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Proposed Red Flag Laws: Potential Trigger For Far-Right Violence

Beatrice Fratini, Hunter Engelhart, Ian Kemp, Indirah Canzater, Lauren Gable, Samantha Garcia, NORTHCOM Team

Week of Monday, June 14, 2021

Second Amendment rally against gun control.[1]

In April, the President of the United States (US), Joe Biden, and his administration proposed federally mandated red flag laws. Such laws are gun control laws that allow courts to issue temporary orders of firearm confiscation for people who are considered mentally unfit to own them, upon request of a family member. If an individual is showing signs of mental illness, displaying violent behavior, or other signs of concern, a petition can be presented to a judge, who can then order law enforcement to temporarily confiscate their firearms.[2] If implemented, these rules are likely to cause far-right groups, such as the Proud Boys and the Boogaloo Boys, to retaliate against the government, causing damage to public officials and government buildings. Red flag laws are likely to cause more social media presence from far-right groups to spread their ideology against the government, including the sharing of memes, the formation of social groups, and using social media to recruit members through these methods. Throughout history, several events –such as the 1995 Oklahoma City Bombing, the 2020 Richmond, Virginia gun rights rally, and the 2020 Michigan Capitol storming with the intent to kidnap Michigan Governor Whitmer– likely occurred because of gun bills and legislation proposed by the federal government

Within the US, gun restriction laws have grown to be a major source of strife among both the Republican and Democratic parties. Due to the main issue of security versus liberty, the conversation and possible implications of gun restriction laws create tension among constituents of both the Republican and Democratic parties. As tensions rise among the general public, violence is likely to rise as well. This includes an increase in protests from both Republican and Democratic supporters and possible increases in crime that is carried out with guns such as mass shootings, homicide, and terrorism. Various gun-rights rallies - also known as ‘2A’ rallies referring to the need to secure US citizens’ right to bear arms, the Second Amendment (2A) in the US Constitution - have been occurring throughout the country this year in response to gun restriction laws.[3] The rise is not without red flags that provide some warning of the potential consequences that can come from these tensions overflowing.

Following mass shootings in Boulder, Colorado and Atlanta, Georgia, President Biden began pushing for model red flag laws to be created by the Department of Justice (DOJ) as a way to help lower the amount of gun violence within the US.[4] State and federal governments have the option to take these models as a foundation to write new firearm laws for their respective areas. Governments who choose to write and implement new firearm laws based on proposed red flag models may see a rise in far-right extremism by individuals who perceive the new laws as intruding on their constitutional right to bear arms. Negative reactions to these laws may come from individuals who are supportive of the 2A and who protest peacefully, or may also come from organized right-wing groups who could use violence to show their opposition to the new laws.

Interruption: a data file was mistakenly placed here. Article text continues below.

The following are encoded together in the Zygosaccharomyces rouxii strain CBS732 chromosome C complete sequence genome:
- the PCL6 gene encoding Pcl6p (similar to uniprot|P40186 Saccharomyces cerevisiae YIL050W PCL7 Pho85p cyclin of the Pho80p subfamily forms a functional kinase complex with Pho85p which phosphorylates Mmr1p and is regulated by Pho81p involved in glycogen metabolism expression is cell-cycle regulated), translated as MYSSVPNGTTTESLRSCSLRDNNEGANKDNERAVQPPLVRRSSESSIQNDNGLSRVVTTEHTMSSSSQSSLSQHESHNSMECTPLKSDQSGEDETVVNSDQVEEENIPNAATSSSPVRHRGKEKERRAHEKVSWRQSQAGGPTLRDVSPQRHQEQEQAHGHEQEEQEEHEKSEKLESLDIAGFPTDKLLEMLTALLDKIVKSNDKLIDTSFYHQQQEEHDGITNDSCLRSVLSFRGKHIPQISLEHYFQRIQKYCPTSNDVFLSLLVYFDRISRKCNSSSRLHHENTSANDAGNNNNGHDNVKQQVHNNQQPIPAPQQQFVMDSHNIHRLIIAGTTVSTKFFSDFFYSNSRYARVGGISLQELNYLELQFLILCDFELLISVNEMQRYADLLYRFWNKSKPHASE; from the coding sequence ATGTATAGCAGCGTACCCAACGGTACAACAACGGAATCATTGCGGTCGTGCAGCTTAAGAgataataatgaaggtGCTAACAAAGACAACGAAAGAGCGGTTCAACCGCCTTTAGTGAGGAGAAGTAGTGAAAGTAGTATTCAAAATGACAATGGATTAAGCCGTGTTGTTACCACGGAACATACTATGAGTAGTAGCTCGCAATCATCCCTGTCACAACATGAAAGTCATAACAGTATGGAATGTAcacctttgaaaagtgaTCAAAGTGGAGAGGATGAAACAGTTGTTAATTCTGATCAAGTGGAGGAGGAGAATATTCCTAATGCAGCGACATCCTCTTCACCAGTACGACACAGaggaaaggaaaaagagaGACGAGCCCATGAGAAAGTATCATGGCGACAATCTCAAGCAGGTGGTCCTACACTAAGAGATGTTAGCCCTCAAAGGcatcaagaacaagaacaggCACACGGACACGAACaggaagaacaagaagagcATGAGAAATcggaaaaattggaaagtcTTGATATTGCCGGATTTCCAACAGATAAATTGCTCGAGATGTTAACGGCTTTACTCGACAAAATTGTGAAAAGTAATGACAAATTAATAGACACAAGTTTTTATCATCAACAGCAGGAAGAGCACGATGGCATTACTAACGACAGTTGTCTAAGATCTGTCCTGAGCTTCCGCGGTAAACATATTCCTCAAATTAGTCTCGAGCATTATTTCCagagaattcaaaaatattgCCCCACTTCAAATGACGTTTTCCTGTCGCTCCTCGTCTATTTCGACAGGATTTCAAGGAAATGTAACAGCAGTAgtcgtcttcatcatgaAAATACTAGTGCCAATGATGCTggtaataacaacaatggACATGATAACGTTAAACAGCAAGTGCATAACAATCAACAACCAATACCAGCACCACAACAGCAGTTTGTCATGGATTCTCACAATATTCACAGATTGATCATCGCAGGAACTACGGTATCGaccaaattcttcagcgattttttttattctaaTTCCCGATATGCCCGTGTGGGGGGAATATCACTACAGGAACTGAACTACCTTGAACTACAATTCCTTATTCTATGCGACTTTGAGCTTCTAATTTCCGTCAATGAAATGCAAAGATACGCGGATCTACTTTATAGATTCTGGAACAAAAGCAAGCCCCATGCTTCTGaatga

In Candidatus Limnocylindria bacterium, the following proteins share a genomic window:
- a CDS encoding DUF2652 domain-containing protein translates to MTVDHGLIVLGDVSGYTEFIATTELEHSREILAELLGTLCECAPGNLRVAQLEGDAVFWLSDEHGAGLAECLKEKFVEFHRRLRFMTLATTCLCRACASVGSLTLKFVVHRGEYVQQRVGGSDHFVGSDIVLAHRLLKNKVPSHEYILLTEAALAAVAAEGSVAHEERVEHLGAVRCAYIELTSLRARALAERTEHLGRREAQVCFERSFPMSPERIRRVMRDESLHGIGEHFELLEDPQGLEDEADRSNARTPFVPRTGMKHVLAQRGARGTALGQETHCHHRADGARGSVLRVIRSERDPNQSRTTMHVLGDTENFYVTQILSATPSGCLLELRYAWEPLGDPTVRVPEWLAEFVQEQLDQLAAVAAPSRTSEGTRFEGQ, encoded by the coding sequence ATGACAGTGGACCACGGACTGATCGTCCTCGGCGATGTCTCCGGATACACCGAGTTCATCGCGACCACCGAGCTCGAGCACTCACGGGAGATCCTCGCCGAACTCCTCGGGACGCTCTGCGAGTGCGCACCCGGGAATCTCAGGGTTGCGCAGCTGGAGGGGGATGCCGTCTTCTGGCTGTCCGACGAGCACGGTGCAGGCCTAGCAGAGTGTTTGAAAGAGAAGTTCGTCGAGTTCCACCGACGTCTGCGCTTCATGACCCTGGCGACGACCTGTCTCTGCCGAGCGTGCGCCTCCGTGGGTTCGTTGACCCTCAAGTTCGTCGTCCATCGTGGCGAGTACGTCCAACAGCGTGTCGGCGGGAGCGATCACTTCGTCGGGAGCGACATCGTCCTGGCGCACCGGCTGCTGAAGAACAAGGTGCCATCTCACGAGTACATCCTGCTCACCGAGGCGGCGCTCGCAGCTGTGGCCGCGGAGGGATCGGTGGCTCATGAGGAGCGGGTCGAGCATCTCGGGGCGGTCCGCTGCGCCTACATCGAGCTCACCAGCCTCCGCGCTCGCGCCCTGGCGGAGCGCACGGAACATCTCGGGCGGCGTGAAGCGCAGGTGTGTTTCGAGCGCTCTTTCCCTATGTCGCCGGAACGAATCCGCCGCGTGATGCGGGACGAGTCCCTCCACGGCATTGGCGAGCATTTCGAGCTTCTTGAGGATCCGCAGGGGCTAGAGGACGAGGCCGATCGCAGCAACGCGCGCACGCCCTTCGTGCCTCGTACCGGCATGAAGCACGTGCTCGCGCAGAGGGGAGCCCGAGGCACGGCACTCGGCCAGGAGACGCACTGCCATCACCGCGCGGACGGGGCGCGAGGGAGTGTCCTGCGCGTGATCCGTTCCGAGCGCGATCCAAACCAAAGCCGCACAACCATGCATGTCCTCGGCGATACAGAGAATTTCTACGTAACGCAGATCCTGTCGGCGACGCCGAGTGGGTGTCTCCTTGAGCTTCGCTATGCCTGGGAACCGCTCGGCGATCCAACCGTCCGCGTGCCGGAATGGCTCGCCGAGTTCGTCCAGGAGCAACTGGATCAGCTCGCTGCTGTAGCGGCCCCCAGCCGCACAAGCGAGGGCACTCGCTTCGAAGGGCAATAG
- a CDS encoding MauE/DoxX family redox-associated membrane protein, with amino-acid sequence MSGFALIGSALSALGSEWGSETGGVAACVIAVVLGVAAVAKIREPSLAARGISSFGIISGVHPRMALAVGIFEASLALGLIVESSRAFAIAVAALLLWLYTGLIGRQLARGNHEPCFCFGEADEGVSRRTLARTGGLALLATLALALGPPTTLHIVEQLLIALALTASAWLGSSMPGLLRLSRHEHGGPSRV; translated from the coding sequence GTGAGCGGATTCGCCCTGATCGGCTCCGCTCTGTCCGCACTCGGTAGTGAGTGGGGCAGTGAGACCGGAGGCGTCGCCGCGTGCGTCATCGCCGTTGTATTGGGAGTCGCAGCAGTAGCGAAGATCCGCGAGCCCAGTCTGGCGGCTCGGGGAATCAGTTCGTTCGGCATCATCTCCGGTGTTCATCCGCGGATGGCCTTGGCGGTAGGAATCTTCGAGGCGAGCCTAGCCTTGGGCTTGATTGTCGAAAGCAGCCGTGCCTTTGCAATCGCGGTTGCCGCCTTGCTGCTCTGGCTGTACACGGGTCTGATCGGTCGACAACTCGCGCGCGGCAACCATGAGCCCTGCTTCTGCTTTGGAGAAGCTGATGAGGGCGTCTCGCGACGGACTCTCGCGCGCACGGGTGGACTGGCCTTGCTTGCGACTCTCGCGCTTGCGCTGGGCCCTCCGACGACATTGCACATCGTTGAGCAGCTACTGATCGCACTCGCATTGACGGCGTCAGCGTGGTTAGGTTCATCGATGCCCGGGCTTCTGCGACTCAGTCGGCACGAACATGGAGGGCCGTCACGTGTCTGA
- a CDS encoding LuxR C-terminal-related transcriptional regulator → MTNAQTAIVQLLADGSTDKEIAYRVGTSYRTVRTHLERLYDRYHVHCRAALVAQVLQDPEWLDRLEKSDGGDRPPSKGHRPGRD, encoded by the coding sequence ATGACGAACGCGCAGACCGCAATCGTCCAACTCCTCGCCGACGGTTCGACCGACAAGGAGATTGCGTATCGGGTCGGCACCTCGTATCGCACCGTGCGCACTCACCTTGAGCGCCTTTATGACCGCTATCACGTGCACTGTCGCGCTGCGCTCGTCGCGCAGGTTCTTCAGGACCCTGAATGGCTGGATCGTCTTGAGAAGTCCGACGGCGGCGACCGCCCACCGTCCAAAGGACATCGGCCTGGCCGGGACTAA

Groups that may have a negative or violent reaction if states choose to implement the red flag laws include the Proud Boys and the Boogaloo Boys. These groups might have a more violent reaction to these laws being put into state code compared to protests that have been centered around the proposition of gun laws. The 2A has always been a continuous topic in US politics; over the past few years, there has been an increase in conspiracy theories about how the government will take US citizen’s firearms, even if they are responsible gun owners.[5] With this in mind, the country may see some people overreact to the gun laws with the thought that the government will be taking their firearms.

The federal red flag law was recently proposed under the Biden Administration as an overarching order for states to follow and make it easier for them to implement.[6] President Biden gave the DOJ 60 days (from April 7, 2021) to implement model legislation for all states.[7] As of now, red flag laws are mandated only under the states, and there are inconsistencies between them.[8] This legislation will likely make it easier on the states that want to implement red flag laws by giving them a model to follow and providing support to those that already have laws enacted. With the passing of the model law, states may change their existing legislation to mirror the model, providing some consistency between states.

Far-right extremist groups, such as the Three Percenters and The Base, are avid supporters of 2A rights and due process. To these groups, any legislation that is passed to prohibit anyone from owning a firearm is unconstitutional. These far-right groups' main perception regarding the proposed red flag laws is that they are taking away individual’s rights without having committed a crime and without due process. There is a fear of no due process because individual’s gun rights are being taken away without a court trial.[9] The order, however, is temporary unless proven that the individual’s mental state is posing a danger to themselves or others, causing an extended order.[10] This is unlikely to deter far-right groups from believing that there is no due process in this law and that their rights are being taken away.